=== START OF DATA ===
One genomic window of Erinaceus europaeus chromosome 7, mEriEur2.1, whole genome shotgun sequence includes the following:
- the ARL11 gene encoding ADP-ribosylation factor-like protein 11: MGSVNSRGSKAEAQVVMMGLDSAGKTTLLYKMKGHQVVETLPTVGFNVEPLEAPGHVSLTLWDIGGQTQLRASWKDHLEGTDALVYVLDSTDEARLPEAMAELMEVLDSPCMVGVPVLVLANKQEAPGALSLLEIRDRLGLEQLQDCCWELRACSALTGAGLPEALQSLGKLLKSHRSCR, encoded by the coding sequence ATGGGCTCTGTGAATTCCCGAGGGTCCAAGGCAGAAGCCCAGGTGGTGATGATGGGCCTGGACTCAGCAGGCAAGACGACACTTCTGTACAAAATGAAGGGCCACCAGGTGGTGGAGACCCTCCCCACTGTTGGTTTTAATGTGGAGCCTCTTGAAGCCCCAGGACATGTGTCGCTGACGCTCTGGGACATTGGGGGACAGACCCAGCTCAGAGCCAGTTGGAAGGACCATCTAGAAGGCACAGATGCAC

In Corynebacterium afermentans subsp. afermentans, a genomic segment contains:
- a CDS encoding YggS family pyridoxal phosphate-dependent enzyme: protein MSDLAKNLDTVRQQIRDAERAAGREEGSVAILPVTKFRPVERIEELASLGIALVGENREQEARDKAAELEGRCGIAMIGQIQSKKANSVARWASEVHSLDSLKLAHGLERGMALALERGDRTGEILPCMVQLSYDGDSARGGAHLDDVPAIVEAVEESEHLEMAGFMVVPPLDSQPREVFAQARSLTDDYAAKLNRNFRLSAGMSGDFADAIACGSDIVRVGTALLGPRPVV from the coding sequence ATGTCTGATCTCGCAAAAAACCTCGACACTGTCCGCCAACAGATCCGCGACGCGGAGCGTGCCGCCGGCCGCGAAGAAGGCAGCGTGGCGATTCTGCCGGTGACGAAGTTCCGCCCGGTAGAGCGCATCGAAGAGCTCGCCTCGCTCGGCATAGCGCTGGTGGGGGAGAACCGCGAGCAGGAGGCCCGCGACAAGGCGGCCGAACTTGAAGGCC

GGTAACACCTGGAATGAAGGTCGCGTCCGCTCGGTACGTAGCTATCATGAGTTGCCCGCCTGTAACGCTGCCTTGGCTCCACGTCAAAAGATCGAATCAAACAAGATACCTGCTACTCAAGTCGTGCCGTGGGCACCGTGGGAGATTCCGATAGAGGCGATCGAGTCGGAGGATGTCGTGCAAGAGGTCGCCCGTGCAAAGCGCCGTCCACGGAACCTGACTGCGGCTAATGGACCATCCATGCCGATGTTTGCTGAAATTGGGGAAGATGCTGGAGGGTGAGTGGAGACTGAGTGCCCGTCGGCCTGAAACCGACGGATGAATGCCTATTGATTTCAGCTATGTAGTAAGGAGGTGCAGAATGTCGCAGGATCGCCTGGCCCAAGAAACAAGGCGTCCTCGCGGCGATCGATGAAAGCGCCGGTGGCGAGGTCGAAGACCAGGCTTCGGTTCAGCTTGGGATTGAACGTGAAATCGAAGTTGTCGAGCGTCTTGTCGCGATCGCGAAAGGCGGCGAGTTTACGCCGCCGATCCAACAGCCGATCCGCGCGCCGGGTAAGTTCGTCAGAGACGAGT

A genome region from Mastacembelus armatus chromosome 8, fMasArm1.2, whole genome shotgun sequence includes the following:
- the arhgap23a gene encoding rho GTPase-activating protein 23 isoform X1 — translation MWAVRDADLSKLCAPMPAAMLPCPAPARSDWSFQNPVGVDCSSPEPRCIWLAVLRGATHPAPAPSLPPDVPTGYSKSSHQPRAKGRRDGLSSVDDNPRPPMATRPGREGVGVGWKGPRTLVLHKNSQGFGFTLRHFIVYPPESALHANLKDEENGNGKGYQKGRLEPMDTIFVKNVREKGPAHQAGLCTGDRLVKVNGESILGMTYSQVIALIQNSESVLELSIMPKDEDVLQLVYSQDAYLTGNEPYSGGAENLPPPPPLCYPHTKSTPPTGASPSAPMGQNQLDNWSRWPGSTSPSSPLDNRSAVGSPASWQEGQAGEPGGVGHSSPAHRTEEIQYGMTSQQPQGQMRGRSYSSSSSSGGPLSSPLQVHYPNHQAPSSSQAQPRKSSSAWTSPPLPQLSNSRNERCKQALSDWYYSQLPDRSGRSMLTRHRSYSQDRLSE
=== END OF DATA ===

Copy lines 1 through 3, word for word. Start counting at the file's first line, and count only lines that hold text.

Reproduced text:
One genomic window of Erinaceus europaeus chromosome 7, mEriEur2.1, whole genome shotgun sequence includes the following:
- the ARL11 gene encoding ADP-ribosylation factor-like protein 11: MGSVNSRGSKAEAQVVMMGLDSAGKTTLLYKMKGHQVVETLPTVGFNVEPLEAPGHVSLTLWDIGGQTQLRASWKDHLEGTDALVYVLDSTDEARLPEAMAELMEVLDSPCMVGVPVLVLANKQEAPGALSLLEIRDRLGLEQLQDCCWELRACSALTGAGLPEALQSLGKLLKSHRSCR, encoded by the coding sequence ATGGGCTCTGTGAATTCCCGAGGGTCCAAGGCAGAAGCCCAGGTGGTGATGATGGGCCTGGACTCAGCAGGCAAGACGACACTTCTGTACAAAATGAAGGGCCACCAGGTGGTGGAGACCCTCCCCACTGTTGGTTTTAATGTGGAGCCTCTTGAAGCCCCAGGACATGTGTCGCTGACGCTCTGGGACATTGGGGGACAGACCCAGCTCAGAGCCAGTTGGAAGGACCATCTAGAAGGCACAGATGCAC

In Corynebacterium afermentans subsp. afermentans, a genomic segment contains: